Jul 13, 2004 — On June 16, 1904, Dublin’s most famous fictional Jew wandered the city streets for some 30 hours before returning home. A century later, hundreds of thousands have retraced Leopold Bloom’s steps in tribute to his creator, author James Joyce, who immortalized Bloom in his seminal work, Ulysses.
During this centenary year of Bloom’s odyssey, Ireland’s capital city is feting its most important writer and the father of literary modernism. This is the impetus behind “Understanding the City,” a summer course under the aegis of the Jay and Jeanie Schottenstein Honors Program at Yeshiva College. It brought YC students to London and Dublin to study how great artists weave urban locales into their work.
“Students in the course spent the first three weeks at Yeshiva College studying literature and creative writing. Then they explored London and Dublin for two weeks through literature, art, music, film, politics, geography, and history,” said Dr. Gillian Steinberg, lecturer and summer course coordinator. The trip, June 22 – July 5, included visits to museums, theaters, and universities.
But because Joyce made Bloom Jewish, students will also explore the author’s affinity for Jews.
“Joyce felt that Jews have a special gift for finding transcendent truth in the world and for sharing that truth,” said Rabbi Jonathan Rosenblatt, the trip chaperone who is a Joycean scholar and senior rabbi at Riverdale Jewish Center.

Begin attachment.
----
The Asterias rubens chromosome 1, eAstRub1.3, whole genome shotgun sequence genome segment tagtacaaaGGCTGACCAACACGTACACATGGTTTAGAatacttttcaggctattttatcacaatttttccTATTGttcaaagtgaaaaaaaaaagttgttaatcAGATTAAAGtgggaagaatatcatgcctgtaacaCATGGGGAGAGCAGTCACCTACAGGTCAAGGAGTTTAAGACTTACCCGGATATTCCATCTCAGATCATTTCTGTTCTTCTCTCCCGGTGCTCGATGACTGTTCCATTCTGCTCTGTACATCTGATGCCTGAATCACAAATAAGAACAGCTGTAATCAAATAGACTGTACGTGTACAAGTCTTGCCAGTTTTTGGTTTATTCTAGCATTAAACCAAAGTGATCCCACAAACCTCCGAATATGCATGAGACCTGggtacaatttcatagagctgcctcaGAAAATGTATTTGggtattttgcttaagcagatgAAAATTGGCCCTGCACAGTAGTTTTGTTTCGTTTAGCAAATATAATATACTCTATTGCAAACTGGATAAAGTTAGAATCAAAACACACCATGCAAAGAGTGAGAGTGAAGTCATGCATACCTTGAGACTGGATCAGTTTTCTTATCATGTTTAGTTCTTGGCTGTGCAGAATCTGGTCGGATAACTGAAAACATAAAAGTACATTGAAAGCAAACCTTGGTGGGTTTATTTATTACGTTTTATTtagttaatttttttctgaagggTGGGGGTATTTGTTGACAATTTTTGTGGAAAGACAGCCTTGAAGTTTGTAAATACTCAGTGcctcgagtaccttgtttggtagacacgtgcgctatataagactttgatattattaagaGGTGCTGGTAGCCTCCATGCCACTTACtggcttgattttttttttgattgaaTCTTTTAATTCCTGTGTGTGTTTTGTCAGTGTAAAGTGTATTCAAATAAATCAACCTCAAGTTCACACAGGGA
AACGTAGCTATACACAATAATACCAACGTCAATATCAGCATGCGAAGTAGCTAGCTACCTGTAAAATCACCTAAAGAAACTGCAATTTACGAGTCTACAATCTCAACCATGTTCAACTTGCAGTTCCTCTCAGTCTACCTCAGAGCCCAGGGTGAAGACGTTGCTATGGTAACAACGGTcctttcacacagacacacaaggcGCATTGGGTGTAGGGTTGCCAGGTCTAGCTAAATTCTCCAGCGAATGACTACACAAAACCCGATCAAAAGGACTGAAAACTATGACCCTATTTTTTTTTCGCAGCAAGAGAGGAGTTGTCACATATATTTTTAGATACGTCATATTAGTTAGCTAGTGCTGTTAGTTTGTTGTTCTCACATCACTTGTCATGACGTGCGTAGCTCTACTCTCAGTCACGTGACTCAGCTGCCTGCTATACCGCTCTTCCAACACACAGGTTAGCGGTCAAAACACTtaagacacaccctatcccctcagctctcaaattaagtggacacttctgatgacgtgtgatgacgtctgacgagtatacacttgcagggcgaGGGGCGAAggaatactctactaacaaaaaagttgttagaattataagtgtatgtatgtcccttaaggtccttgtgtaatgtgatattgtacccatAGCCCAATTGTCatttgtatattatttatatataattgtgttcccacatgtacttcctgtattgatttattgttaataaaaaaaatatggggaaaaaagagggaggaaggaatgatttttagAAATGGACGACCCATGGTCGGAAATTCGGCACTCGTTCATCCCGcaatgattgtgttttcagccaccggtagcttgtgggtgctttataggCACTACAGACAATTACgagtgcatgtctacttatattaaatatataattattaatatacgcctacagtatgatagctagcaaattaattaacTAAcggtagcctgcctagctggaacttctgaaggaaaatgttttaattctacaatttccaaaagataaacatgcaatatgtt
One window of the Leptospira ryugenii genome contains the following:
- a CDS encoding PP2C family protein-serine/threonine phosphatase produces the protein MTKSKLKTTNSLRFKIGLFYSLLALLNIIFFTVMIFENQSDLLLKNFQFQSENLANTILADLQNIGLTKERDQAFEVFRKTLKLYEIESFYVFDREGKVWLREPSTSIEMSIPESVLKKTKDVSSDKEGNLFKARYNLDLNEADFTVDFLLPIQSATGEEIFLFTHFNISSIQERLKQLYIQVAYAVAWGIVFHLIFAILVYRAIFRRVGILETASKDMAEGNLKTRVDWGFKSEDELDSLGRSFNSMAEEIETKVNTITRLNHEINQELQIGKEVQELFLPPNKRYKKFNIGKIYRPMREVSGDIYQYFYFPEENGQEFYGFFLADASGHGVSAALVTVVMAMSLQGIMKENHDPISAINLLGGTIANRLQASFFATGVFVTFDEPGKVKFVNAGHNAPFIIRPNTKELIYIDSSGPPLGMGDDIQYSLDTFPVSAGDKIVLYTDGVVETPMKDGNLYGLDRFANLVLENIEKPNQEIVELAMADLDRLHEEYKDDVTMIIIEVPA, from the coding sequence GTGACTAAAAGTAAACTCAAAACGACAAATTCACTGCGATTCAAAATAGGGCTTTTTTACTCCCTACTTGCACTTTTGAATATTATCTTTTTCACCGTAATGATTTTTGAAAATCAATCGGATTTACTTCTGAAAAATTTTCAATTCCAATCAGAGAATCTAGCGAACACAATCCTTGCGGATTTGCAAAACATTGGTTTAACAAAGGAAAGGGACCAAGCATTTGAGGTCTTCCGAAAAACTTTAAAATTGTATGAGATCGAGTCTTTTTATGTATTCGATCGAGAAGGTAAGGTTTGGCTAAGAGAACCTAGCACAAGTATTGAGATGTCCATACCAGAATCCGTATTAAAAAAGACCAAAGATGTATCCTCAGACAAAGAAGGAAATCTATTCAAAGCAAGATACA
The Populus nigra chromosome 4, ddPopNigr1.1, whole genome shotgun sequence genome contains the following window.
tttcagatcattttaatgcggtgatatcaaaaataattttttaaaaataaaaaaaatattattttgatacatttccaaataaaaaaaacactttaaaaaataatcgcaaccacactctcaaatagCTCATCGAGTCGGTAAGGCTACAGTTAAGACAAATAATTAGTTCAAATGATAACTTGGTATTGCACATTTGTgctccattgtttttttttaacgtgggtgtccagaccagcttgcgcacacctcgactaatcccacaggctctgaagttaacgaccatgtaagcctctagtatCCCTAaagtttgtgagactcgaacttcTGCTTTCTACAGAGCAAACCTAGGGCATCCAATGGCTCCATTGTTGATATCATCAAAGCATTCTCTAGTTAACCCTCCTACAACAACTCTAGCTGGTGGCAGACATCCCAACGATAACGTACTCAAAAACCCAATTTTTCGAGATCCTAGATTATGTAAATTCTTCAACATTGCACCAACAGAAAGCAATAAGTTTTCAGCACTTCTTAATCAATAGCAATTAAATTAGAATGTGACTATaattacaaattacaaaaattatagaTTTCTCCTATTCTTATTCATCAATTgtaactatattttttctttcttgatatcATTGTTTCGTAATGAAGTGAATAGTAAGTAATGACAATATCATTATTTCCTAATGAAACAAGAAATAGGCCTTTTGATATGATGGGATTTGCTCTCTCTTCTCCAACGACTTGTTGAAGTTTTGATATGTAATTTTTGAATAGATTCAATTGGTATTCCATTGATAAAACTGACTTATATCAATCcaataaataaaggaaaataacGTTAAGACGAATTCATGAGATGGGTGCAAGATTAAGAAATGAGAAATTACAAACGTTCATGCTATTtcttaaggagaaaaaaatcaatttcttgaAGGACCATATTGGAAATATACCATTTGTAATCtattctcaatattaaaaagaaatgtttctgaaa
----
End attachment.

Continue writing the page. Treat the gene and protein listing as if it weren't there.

Students in the S. Daniel Abraham Honors Program at Stern College for Women also ventured off-campus to study their subjects up close. Students in the marine biology course, May 31-June 13, spent the first week learning about the field on the Israel Henry Beren Campus and the second conducting research at the University of Maine’s Darling Marine Center.
They collected specimens from various locales, such as mudflats and rocky coastline, and returned to the lab to examine their findings. “We learned so much in the week we spent there because the work was so hands-on,” said Meredith Weiss, a biochemistry major who begins an MD at Albert Einstein College of Medicine in the fall.
A dredge of the Damariscotta River, which feeds into the ocean off Maine, yielded sponges, se stars, mussels, and shrimp, while the mudflat digs produced worms and clams.
The trip also introduced Ms. Weiss to the marine center’s research into the medicinal benefits of aquatic sponges and corals, an area the Florida native hopes to study later in her career.
Finally, students in the archaeology and ecology field course—open to both SCW and YC students—traveled to Israel July 6 – August 6 to work at Tell es-Safi/Gath, an archaeological site in the Biblical city of Gath.